The US military received 1,700 reported cases of sexual assault involving one or more of their personnel last year, the US Defence Department said.
Officials sought to play down what appeared to be a sharp rise in alleged assaults compared with 2003.
The increase reflected a greater willingness to report such attacks, a Pentagon spokesman said.
This year's statistics are also the first to include incidents in which civilians were involved.
Previous figures have only reflected cases in which both the alleged attacker and victim were military personnel.
In 2003, the number of sexual assaults reported was 1,012 and in 2002 it was 901.
"We are not alarmed about what appears on the surface to be a very substantial increase," Pentagon spokesman Lt Col Joe Richard said.
He said the military had taken a number of steps to encourage victims to report what has historically been an under-reported crime.
Last year, US Defence Secretary Donald Rumsfeld ordered a review of how the military handled such complaints, after a string of assaults on women soldiers and a rape scandal at the Air Force Academy.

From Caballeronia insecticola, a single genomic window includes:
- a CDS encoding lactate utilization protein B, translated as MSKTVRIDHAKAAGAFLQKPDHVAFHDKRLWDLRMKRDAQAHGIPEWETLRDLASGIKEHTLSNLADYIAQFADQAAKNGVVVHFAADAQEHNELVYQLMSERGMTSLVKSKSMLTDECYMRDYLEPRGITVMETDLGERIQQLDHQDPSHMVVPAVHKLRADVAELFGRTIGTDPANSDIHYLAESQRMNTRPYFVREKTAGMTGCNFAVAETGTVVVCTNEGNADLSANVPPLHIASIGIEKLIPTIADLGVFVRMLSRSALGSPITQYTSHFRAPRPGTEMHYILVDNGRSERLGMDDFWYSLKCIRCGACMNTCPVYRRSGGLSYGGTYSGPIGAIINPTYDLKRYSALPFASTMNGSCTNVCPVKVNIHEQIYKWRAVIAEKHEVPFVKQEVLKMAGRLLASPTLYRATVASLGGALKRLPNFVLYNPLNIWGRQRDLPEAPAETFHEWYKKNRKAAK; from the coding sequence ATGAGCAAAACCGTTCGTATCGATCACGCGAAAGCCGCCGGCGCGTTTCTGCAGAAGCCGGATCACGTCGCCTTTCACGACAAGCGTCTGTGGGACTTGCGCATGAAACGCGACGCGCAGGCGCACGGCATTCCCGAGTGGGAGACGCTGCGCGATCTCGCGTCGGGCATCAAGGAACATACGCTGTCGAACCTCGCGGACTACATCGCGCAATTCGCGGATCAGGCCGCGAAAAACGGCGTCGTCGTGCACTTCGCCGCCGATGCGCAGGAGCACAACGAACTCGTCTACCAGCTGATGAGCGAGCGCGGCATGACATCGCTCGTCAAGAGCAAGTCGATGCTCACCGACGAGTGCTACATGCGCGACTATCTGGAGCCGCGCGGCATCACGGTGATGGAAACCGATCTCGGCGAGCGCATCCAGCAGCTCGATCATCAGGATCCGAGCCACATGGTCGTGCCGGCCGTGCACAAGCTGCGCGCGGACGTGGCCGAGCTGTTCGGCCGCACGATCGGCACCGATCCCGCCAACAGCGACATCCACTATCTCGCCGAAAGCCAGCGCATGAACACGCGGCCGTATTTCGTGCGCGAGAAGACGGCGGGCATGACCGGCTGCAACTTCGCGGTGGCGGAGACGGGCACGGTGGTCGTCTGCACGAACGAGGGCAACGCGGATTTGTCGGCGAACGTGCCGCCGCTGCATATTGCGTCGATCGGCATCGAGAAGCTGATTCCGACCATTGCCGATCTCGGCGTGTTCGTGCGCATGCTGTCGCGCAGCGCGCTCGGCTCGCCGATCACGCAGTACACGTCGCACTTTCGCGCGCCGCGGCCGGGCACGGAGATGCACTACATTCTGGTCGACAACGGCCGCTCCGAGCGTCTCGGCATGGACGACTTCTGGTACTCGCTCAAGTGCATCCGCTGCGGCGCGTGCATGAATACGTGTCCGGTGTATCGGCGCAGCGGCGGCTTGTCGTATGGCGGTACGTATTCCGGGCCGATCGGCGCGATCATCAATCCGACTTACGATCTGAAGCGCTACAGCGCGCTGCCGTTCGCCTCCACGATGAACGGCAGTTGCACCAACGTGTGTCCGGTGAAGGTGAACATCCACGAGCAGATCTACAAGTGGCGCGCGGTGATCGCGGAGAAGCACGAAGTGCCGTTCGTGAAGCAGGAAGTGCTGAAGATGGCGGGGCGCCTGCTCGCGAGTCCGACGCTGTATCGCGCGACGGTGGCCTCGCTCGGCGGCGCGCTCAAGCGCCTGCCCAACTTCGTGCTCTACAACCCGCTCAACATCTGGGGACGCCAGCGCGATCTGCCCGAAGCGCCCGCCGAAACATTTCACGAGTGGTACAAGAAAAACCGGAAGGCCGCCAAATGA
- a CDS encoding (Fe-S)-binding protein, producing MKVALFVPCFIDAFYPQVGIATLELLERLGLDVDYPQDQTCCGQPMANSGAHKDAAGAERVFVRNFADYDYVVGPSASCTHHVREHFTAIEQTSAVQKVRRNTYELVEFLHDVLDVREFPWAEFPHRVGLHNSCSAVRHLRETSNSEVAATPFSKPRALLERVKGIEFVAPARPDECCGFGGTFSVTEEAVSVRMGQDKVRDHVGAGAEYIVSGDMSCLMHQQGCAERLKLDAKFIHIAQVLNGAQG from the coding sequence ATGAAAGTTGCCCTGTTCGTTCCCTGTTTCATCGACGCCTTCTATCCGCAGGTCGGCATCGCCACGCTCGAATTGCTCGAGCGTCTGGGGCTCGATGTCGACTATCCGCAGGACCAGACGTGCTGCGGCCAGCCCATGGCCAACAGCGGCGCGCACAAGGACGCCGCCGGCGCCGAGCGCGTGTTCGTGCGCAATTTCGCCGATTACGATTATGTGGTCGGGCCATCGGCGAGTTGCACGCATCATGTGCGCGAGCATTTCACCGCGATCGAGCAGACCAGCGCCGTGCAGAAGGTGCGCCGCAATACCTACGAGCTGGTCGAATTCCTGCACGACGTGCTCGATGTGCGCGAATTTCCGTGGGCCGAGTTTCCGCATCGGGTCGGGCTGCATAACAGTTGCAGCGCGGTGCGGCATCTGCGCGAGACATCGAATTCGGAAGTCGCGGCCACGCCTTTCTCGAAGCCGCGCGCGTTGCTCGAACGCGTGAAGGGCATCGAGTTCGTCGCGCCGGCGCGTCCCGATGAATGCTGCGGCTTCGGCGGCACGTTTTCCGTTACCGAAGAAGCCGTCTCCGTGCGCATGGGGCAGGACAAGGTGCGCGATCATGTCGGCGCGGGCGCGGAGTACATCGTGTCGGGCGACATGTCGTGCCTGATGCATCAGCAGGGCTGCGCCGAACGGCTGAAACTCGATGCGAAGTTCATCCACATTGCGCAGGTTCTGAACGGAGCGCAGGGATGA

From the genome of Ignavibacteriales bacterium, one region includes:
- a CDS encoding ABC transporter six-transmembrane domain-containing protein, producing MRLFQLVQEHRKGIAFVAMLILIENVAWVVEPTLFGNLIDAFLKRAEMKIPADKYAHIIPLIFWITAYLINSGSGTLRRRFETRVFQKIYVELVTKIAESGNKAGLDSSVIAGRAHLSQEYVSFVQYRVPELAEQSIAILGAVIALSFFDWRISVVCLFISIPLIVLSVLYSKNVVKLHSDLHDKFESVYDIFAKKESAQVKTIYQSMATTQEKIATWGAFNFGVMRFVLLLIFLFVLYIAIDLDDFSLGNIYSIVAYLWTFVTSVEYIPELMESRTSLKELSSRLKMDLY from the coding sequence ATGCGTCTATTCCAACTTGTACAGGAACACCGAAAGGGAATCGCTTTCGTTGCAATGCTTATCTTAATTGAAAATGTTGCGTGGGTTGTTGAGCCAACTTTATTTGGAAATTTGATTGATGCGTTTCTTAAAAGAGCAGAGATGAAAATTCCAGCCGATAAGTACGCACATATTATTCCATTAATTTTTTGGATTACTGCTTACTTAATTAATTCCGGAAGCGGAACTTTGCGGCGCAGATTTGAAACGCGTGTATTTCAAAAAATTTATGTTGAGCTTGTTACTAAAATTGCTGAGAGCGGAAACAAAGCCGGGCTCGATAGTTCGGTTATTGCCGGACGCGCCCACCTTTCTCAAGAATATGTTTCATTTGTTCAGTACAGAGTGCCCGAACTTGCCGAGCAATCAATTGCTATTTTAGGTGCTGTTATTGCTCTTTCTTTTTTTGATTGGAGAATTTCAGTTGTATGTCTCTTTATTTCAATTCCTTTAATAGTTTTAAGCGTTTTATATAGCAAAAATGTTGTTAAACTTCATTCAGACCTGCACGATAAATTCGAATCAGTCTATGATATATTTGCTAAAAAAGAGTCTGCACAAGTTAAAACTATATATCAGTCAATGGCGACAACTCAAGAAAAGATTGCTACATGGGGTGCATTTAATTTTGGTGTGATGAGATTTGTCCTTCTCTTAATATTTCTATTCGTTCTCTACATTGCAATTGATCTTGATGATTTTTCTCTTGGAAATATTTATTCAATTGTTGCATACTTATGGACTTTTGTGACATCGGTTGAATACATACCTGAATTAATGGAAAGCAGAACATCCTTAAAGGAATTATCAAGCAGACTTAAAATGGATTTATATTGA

Of the 1,700 cases reported in 2004:
- 880 involved an alleged assault by a military person against another
- 425 involved an alleged assault by a military person against a non-military person
- 99 involved an alleged assault by a non-military person against a military person
- 296 involved an unidentified assailant against a military person
Of those, 342 led to punitive action in the military justice system; 351 were deemed unsubstantiated or closed due to insufficient evidence; 51 were in civilian or foreign courts; and 278 closed because the assailant could not be identified.